Some call it legal marijuana and new types are popping up all over the state. Kansas banned K2 in February, now a drug known as K3 is being sold in creative ways.
Winter mint, dark cocoa and fruity pebbles; those are the scents or flavors of a very popular "herbal potpourri" made in Salina.
"Customers are demanding it, I can't keep it on the shelves...it sells fast," said Eric Srack.
It says on the label "not for human consumption" but Srack admits about 90% of his customers misuse his potpourri, meaning they smoke it.
Srack owns "The Grind" in downtown Salina. He sells stereos, coffee and this herbal potpourri and he says it's intended to be used as just that.
"It's made like a potpourri, it smells like a potpourri, it looks like a potpourri and I have had come in and buy it just to use it as potpourri," Srack said.
It's a synthetic drug of sorts, also known as herbal incense, spice, or even K3. When smoked it has similar effects to marijuana.
"There's rose petals, dandelions, lotus, lavender...mixing the herbs takes time, you want it to be pretty because it's potpourri," he said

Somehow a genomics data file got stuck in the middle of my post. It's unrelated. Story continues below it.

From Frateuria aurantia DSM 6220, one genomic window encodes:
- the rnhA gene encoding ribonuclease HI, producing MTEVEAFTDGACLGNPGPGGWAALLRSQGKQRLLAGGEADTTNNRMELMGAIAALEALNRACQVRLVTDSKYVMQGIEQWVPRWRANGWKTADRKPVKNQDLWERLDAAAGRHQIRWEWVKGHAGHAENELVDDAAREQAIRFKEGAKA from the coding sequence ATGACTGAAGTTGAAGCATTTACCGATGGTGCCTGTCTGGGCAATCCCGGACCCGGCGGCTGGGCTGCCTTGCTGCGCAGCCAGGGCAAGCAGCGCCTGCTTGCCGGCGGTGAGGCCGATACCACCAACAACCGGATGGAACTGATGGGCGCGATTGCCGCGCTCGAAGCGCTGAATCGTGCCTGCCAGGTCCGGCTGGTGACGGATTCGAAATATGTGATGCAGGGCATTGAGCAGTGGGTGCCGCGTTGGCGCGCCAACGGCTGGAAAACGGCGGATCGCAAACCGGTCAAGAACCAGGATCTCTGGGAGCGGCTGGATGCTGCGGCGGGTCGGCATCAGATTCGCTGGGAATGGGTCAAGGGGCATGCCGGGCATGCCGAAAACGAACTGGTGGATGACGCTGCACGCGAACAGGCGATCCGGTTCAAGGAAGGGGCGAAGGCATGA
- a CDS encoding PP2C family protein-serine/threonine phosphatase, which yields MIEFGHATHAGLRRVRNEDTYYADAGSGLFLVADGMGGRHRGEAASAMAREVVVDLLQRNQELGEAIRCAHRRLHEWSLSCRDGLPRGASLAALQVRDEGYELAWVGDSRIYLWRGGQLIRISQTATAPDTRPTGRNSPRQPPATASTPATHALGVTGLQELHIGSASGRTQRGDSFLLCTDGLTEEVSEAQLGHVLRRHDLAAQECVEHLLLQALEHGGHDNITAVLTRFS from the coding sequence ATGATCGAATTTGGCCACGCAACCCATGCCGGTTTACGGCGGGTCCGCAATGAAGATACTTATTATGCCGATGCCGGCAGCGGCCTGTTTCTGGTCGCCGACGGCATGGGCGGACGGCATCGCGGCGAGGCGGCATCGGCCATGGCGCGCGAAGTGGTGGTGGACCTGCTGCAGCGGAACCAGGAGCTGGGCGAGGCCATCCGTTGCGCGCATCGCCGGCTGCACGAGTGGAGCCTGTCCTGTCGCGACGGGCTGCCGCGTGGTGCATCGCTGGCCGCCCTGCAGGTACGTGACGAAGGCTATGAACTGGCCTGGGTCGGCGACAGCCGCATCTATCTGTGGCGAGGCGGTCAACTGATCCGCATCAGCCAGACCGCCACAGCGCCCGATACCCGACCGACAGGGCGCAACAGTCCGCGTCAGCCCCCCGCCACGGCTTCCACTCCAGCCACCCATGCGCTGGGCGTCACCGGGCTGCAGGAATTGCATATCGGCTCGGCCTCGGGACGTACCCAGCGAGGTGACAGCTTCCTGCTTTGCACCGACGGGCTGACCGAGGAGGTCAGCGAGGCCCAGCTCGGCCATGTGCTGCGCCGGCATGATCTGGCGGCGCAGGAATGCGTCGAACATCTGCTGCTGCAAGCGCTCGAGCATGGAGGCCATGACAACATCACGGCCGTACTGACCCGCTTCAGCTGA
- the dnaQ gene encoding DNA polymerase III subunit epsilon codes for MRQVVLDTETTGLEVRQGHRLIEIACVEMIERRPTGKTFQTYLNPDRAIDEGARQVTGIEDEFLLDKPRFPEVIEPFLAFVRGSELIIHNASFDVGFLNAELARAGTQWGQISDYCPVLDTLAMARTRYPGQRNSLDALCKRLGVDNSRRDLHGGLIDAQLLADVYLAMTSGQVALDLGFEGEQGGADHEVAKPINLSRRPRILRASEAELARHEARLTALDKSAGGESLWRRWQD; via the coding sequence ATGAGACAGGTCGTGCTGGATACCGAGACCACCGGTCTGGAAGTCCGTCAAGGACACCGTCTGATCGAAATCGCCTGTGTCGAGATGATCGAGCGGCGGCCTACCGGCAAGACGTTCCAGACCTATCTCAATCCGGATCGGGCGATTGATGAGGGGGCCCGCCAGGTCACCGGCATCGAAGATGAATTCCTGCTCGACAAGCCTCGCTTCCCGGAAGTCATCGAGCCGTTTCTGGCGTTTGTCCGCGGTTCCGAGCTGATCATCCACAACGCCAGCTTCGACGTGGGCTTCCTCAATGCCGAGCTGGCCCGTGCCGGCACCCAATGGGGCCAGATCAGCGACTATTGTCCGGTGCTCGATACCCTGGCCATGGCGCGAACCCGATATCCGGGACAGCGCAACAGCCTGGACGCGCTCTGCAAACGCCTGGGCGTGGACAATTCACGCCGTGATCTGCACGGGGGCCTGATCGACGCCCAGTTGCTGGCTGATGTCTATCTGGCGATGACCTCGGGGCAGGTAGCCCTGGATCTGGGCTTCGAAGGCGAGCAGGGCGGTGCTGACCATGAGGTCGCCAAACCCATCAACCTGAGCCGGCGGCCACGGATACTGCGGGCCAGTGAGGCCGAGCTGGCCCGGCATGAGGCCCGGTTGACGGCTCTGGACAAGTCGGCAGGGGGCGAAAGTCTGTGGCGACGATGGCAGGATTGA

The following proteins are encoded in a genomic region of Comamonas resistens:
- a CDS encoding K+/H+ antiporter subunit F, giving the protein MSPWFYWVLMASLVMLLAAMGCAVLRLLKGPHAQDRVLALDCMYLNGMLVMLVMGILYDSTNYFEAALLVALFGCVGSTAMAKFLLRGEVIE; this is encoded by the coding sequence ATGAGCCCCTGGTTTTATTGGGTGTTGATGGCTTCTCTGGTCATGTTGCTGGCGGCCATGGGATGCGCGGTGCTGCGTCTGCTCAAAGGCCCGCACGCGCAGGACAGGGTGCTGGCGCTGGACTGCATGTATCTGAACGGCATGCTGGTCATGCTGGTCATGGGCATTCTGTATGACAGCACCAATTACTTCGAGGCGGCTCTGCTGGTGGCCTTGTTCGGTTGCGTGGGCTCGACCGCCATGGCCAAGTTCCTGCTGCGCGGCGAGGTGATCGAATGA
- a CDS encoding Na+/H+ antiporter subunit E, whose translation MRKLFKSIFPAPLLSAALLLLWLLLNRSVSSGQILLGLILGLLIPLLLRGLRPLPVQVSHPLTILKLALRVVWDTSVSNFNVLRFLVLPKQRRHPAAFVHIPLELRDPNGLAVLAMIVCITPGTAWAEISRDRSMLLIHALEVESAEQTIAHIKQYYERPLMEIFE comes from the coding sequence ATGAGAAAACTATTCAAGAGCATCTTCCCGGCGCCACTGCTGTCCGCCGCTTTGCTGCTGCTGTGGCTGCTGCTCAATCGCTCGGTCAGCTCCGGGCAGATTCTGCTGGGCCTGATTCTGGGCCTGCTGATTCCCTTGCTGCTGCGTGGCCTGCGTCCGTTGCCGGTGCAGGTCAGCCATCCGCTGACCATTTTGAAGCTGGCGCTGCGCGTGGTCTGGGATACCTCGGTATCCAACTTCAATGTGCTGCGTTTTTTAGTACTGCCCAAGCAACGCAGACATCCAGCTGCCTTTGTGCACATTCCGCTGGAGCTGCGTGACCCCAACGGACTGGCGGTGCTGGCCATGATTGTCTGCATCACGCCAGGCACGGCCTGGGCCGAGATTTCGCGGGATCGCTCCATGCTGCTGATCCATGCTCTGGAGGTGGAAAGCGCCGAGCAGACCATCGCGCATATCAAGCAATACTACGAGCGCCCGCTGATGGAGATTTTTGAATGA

He starts with herbs he buys locally, combing it with a powder he buys over the Internet.
"Then you just dry it out," Srack says.
It's the powder police are concerned with; they say there's no telling what it actually is.
"The KBI has samples of it and are analyzing it to find out what it is and if it's legal or not," said Carson Mansfield with the Salina Police Department.
But until the State makes it illegal, police say there is not much they can do. And Srack's store this isn't the only place that sells it, K-3 is quickly becoming the drug of choice for many in rural Kansas.
So while he admits his potpourri business may be sketchy at best, he says it's a product in demand, a way completely legal way to make a living.
"Whatever we can sell to make rent, that's what we've got to do," Srack said.
Srack says this type of drug is popular because it's legal and won't show up on any drug tests. He says nobody even knows how to test for it and that there is no way the state can keep up with all of these new drugs.
May 27, 2010
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